In grounded theory, categories are developed and refined by the researcher so on explain no matter the researcher regards because the many features of the data .

 

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Highlights of grounded theory:

  • It consists of guidelines for conducting data collection, data analysis and theory building, which may cause research which is closely integrated to social reality as represented within the data.
  • The analysis of data to urge theory isn't enthusiastic to a stroke of genius or divine inspiration, but on perspiration and application of general principles or methods.
  • Grounded theory involves inductive guidelines instead of deductive processes. This is very different from what's often considered conventional theory building (sometimes described because the ‘hypothetico-deductive method’).
  • It should develop out of an understanding of the complexity of the topic matter. It knit the complexity of the info into a coherent whole. Primarily, such theories could also be tested effectively only in terms of the fit between the categories and thus the info , and by applying the categories to new data. In some ways this contrasts markedly with mainstream quantitative psychology where there's no requirement that the analysis fits all of the data closely – merely that there are statistically significant trends, no matter magnitude, which confirm the hypothesis derived from the thought . The unfitting data are considered measurement error rather than a reason to explore the data further so as to provide a much better analysis, because it could even be in qualitative research.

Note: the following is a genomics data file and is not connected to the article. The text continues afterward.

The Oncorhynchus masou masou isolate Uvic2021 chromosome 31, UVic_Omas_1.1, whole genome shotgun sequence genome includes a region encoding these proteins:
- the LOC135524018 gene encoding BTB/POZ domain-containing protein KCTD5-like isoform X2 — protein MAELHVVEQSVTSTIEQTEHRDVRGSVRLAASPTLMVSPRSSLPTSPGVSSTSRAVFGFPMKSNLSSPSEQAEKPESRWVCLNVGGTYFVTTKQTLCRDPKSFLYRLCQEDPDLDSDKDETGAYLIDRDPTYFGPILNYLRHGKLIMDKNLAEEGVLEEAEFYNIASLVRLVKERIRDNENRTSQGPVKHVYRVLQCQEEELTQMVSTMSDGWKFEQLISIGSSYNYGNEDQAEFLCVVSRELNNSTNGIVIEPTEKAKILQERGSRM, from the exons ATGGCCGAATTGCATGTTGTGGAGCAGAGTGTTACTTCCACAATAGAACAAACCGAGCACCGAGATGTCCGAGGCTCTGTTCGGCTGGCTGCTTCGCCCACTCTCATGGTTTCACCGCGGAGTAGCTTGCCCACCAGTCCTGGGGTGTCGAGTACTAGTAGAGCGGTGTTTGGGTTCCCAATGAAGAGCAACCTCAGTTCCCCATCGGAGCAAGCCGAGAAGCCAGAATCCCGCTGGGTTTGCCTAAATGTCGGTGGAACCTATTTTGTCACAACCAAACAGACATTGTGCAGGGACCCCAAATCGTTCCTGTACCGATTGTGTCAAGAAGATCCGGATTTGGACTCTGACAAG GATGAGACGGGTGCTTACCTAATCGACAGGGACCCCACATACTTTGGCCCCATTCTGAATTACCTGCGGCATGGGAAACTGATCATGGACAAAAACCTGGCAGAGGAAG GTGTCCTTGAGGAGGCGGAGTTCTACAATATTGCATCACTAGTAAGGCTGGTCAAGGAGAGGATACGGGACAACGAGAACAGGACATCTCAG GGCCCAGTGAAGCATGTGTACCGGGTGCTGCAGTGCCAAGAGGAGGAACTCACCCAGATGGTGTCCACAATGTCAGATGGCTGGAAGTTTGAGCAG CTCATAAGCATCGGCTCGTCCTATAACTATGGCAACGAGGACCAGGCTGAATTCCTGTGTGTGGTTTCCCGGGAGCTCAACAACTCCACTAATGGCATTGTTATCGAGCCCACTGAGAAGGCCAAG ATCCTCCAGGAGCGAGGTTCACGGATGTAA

• The theory-building process could also be endless one rather than a sequence of critical tests of the idea through testing hypotheses. In some ways , it's impossible to separate the various phases of the research into discrete components like theory development, hypothesis testing, followed by refining the idea . the info collection phase, the transcription phase and therefore the analysis phase all share the common intent of building theory by matching the analysis closely to the complexity of the subject of interest.
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Subodh Tripathi has provided the best answer to this question by highlighting the characteristics and detailed procedure of Grounded Theory and by also providing its comparison with traditional hypothesis testing.